Research paper| Volume 24, ISSUE 4, P201-207, November 2019

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Use of silicon nanoparticle surface coating in infection control: Experience in a tropical healthcare setting


      • SN coating reduced the bioburden on both low and high contamination surfaces.
      • Effect of SN coating on environmental surfaces becomes more prominent with time.
      • Isolation of Acinetobacter species from SN coated surfaces was significantly reduced.



      A nano-scale surface coating containing silicon nanoparticles (Bacterlon®) creates a hydrophobic surface which prevents the growth of bacteria. Study objective was to evaluate the performance of this silicon nano-coating in Sri Lankan healthcare setting.


      This prospective study was conducted from September 2015 to December 2015 in an Intensive Care Unit and a medical ward in Base Hospital Homagama and a bacteriology laboratory in Medical Research Institute, Colombo, Sri Lanka. Silicon nanoparticle coating was applied to 19 high touch surfaces from those three sites. During the follow-up period, these test sites and non-coated control sites were used for routine work and were cleaned routinely as per institute protocol. Swabbing was done for coated and non-coated sites once a week for 12 weeks at unannounced times. Surfaces were categorized in to low (≤10 CFU/cm2) and high (>10–99 CFU/cm2) contamination by Aerobic Bacterial Count (ABC) in non-coated sites at any given time.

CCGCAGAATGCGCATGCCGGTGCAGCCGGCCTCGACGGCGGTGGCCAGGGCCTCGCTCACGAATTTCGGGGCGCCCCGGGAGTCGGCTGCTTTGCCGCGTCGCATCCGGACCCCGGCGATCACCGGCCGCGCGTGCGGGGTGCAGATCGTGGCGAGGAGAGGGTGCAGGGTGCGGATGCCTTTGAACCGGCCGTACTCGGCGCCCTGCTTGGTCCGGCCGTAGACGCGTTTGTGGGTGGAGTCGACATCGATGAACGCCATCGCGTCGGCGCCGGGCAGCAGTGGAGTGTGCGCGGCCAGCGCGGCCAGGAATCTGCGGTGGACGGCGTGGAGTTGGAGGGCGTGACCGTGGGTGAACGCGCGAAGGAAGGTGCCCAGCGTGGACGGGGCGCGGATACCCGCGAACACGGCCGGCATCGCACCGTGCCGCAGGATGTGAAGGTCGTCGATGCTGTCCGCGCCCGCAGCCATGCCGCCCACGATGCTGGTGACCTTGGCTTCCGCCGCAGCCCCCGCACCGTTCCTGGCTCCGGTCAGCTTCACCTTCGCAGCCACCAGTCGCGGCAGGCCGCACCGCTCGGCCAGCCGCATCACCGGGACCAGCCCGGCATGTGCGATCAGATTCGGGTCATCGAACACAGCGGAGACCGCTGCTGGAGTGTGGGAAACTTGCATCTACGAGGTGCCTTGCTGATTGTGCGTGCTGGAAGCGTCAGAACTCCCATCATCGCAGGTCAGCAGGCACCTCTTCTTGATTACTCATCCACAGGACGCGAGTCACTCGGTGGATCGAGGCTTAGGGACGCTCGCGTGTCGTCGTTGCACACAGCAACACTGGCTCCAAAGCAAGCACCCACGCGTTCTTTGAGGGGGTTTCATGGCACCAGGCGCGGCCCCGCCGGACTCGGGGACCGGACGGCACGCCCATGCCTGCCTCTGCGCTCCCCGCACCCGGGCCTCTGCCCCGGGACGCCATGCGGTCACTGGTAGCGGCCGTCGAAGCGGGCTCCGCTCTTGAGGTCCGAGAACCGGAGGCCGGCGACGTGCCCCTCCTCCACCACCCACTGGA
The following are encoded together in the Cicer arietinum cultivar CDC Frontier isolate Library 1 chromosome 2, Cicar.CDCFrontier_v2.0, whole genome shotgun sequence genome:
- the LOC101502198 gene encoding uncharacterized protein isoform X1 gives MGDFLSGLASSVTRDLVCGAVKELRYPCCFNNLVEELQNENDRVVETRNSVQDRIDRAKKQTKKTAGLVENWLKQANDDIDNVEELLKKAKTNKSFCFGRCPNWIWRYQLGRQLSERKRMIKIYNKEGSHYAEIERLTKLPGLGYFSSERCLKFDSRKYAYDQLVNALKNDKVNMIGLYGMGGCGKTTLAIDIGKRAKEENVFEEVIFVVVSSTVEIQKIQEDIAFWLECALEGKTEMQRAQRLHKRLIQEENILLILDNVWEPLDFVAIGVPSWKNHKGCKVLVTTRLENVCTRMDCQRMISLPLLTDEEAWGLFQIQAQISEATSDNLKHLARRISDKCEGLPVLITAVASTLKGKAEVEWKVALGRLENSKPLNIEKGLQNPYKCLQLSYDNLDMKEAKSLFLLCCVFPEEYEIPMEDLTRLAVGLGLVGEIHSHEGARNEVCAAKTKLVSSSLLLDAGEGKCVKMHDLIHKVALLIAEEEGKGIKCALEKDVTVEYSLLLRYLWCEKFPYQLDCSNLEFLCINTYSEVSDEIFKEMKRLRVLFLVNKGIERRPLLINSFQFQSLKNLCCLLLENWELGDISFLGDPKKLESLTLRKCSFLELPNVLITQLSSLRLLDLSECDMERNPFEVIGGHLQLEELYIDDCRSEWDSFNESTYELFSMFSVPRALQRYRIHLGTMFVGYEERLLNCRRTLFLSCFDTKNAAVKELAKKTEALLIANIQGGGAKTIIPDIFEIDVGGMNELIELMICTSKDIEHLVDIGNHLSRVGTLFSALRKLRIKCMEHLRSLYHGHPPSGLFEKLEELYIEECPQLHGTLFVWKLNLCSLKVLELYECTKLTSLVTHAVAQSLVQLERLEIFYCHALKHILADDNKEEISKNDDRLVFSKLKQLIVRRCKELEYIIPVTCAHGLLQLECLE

In low and high contaminated surfaces, an improvement in the mean percentage bioburden reduction from 36.18% to 50.16% was observed from 4th week to 12th week with silicon nanoparticles and a significant reduction (p < 0.05) was seen in ABC in each of the coated surface compared with their non-coated counterpart by the 12th week. The frequency of isolation of Acinetobacter spp. on coated surfaces had a significant reduction (p < 0.01).


      Silicon nanoparticle coating demonstrates a significant reduction of the bacterial bioburden in low and high contaminated surfaces for 12 weeks in a tropical healthcare setting.


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